In this day and age, healthcare fraud has been at a drastic increase in the United States. As a result, there is a genuine possibility of a lawsuit filed against you. But just because some people out there commit such crimes doesn’t mean that everyone else does as well. So how does one present their case when they are confident that they didn’t do anything wrong? The answer you’re looking for is a knowledgeable attorney.
If you plead your innocence in court, a lawyer could help strengthen your defense in front of the judge. Nevertheless, a case on healthcare fraud may have many different outcomes. But before looking into that, let’s discuss healthcare fraud.
What is Healthcare Fraud?
Healthcare fraud includes attempts to defraud or falsify health claims to the government or obtaining self-referrals. Since no one statute controls healthcare fraud, health care law is multifaceted. Instead, medical professionals must traverse a tangle of rules to avoid criminal and civil prosecutions for healthcare fraud, bribes, referrals, and fraudulent claims. As a defendant, you might face charges under any of these acts, which could result in prison time, hefty fines, and the loss of your medical licensing.
Also Read: Major Types Of Health Insurance Policies
A physician, hospital, or other health care providers are frequently guilty of fraud when they charge for products or procedures that were either not supplied to a patient or were not medically appropriate. Fraudulent bills filed to federal government plans or private insurance businesses are the basis for the majority of health care fraud prosecutions. Informants who disclose unlawful activities, including patients, office employees, hospitals, or former business partners, might lead to prosecution.
But, if you can partner up with a reliable health care fraud attorney, there might still be hope. And if all goes well in a federal criminal trial, you might even get an agreeable plea deal or “not-guilty” verdict.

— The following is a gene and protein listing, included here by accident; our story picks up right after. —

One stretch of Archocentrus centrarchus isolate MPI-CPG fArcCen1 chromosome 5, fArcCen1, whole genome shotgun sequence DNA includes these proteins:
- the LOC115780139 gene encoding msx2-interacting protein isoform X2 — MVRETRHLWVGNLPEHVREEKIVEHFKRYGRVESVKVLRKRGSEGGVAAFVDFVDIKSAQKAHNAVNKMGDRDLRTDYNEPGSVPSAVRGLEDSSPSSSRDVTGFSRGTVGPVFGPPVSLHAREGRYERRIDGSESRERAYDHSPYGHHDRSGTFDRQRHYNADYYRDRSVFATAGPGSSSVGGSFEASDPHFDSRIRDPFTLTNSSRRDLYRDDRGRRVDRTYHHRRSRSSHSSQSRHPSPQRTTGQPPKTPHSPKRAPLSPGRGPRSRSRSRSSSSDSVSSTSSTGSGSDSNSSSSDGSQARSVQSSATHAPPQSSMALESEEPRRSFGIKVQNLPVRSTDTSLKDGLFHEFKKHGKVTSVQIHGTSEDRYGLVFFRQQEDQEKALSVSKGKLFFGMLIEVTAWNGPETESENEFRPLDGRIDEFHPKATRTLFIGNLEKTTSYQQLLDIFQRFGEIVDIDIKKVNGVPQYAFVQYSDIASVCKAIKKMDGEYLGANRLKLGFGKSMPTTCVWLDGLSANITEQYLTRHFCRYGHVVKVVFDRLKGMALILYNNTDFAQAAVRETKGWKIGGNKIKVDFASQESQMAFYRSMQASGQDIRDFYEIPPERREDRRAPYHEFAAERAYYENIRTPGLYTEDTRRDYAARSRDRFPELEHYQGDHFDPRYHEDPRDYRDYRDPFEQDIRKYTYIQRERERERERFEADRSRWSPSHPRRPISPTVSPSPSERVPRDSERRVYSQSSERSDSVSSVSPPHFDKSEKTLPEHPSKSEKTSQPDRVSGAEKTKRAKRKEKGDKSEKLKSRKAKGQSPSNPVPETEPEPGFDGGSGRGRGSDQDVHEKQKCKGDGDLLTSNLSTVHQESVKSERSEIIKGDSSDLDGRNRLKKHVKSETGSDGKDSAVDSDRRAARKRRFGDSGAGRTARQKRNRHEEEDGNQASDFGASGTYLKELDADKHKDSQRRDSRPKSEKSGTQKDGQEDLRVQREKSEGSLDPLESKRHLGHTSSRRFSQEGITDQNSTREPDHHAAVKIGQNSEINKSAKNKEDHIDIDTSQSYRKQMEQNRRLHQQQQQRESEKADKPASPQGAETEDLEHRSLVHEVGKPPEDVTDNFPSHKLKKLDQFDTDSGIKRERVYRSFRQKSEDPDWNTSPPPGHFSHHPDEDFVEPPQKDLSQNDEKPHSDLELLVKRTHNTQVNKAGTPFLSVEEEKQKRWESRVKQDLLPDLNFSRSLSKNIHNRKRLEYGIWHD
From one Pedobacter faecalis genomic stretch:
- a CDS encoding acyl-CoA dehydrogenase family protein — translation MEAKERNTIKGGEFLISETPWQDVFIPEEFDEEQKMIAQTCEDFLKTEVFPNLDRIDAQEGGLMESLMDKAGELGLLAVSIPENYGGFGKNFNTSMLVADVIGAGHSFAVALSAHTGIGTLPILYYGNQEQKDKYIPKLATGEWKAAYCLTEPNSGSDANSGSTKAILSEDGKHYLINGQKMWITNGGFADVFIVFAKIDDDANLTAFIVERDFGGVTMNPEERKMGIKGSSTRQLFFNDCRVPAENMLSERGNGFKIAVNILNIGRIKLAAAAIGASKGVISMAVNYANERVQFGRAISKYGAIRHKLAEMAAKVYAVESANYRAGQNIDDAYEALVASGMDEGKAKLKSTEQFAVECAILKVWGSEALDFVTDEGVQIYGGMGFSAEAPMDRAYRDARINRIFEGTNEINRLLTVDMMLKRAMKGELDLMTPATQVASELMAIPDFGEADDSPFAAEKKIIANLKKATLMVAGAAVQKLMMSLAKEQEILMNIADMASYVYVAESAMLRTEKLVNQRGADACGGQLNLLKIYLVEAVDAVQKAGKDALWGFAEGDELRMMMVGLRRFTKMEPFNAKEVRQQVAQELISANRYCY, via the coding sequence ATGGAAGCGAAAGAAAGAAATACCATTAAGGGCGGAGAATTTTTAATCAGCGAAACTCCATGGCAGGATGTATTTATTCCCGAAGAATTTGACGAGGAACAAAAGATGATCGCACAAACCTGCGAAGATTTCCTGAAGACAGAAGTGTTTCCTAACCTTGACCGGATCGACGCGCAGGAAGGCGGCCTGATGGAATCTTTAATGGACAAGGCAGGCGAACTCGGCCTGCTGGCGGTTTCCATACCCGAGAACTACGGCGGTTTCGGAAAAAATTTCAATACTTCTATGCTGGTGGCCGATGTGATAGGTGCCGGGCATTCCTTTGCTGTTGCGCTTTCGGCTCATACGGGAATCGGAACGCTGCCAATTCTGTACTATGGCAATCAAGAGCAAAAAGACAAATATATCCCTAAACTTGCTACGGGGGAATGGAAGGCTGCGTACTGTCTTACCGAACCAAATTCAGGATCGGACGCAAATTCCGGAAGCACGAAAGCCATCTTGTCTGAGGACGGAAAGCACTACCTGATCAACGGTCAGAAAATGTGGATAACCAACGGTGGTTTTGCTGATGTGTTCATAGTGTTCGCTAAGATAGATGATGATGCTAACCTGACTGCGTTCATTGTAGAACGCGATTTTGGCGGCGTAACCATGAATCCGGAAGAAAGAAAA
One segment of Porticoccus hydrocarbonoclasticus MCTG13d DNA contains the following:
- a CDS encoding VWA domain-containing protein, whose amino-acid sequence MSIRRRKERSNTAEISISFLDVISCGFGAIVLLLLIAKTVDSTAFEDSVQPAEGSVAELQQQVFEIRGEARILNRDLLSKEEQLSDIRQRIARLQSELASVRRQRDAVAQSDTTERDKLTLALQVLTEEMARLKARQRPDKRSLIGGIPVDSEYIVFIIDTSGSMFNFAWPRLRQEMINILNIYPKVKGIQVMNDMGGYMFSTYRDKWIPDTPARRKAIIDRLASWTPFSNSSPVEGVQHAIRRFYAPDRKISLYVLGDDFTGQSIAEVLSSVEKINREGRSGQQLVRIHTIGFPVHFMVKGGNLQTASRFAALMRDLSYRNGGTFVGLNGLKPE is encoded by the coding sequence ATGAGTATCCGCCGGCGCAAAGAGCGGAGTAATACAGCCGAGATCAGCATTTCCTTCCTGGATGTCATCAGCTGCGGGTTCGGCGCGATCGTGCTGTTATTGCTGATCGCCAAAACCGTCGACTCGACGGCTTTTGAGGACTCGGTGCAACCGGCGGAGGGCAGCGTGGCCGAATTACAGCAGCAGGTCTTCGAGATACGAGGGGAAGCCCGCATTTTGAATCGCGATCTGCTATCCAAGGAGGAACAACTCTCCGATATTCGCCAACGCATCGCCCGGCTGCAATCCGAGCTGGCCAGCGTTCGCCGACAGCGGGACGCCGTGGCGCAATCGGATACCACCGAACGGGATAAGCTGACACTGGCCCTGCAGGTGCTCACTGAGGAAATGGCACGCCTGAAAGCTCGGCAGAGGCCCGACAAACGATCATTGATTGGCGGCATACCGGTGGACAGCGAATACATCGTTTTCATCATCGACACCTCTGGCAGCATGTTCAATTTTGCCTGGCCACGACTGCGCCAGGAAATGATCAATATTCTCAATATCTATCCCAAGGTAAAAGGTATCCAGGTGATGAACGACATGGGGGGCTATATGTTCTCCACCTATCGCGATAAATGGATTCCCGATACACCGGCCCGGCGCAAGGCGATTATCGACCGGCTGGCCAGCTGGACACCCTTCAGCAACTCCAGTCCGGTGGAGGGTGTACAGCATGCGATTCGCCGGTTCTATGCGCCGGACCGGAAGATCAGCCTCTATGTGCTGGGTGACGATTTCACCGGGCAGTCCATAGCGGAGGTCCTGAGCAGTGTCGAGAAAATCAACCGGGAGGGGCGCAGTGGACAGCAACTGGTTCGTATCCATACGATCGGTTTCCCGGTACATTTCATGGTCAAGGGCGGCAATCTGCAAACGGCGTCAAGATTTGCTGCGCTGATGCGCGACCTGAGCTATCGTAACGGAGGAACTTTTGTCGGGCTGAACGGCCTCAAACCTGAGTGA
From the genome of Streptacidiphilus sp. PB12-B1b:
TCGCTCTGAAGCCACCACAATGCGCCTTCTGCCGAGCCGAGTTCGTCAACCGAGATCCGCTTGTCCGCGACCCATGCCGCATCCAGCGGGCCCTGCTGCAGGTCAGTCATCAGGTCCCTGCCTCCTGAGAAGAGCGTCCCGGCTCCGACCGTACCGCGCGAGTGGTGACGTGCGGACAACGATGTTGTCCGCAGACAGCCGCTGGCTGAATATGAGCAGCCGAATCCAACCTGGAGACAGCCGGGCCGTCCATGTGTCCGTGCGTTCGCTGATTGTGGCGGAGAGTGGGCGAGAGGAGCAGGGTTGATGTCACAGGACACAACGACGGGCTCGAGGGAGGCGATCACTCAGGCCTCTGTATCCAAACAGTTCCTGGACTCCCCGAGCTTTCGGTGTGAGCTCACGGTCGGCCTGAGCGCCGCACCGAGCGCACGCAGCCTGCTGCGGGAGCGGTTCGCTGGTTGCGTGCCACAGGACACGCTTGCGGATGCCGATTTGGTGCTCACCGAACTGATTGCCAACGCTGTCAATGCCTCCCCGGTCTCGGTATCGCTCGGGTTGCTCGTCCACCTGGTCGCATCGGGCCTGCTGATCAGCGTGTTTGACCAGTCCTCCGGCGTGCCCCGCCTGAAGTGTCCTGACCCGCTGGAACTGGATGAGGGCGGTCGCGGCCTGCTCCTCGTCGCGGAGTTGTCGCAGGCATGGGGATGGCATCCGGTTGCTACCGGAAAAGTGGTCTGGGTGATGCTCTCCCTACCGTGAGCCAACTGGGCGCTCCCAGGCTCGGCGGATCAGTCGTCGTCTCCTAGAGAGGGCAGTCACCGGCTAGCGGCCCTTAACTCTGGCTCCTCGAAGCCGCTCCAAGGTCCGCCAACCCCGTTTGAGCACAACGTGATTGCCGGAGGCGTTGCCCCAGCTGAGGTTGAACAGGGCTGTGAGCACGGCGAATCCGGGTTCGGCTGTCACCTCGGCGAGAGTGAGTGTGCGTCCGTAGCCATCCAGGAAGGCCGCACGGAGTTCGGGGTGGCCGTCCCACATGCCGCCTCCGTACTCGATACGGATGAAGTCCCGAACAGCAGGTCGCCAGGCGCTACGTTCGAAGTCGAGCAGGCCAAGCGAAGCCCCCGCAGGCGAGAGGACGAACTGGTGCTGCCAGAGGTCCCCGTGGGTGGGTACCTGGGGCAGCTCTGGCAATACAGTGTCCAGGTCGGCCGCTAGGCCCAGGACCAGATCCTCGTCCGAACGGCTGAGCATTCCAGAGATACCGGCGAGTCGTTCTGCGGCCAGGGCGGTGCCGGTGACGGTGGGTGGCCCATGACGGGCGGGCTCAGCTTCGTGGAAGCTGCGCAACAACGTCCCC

Different Types of Healthcare Fraud Charges
In criminal courts, a variety of healthcare fraud offenses can undergo prosecution. The most prevalent, as well as violations that expose you to civil responsibility and have compounding potential with federal charges, are listed below. In their relentless effort to prevent health care fraud, prosecutors generally try both approaches.
Criminal Healthcare Fraud
18 U.S.C. Section 1347, as a federal offense, establishes harsh penalties for healthcare fraud. In a routine prosecution case, a healthcare practitioner accused under the statutory provision might face various penalties. These may include up to $250,00 (for individuals) or $500,000 (for corporations), as well as up to 10 years in federal imprisonment.
The Anti-Kickback Statute is a penal law that makes it illegal to pay reimbursement. It is applicable in the case where someone encourages or incentivizes patient referrals or creates sales involving any product or treatment covered by the public healthcare systems (e.g., drugs, supplies, or health care services for government plan patients). This scenario is where a drug attorney or some other lawyer might come into the picture.
False Claims Act
Under 18 U.S.C. § 287, the government needs to prove that the defendant is guilty of the following:
- creating or presenting false and fraudulent claims to a United States department
- made such claims even when knowing that it was fictitious and not genuine
- the defendant’s actions were with the particular intent to violate the law, or while already knowing that their actions were wrong
Stark Law – Physician Self-Referral Law
Unless an exemption exists, the Physician Self-Referral Law, often known as the Stark law, restricts physicians from making referrals to organizations with whom the doctor or an immediate family member has a direct connection for “specified health services” reimbursed by government plans. Both ownership/investment holdings and remuneration structures are part of financial connections. For instance, if you invest in an imaging clinic, the Stark legislation requires the ensuing financial connection to fall inside an exemption. If it does not, you can’t refer clients to the unit, and the organization can’t charge for the given diagnostic services.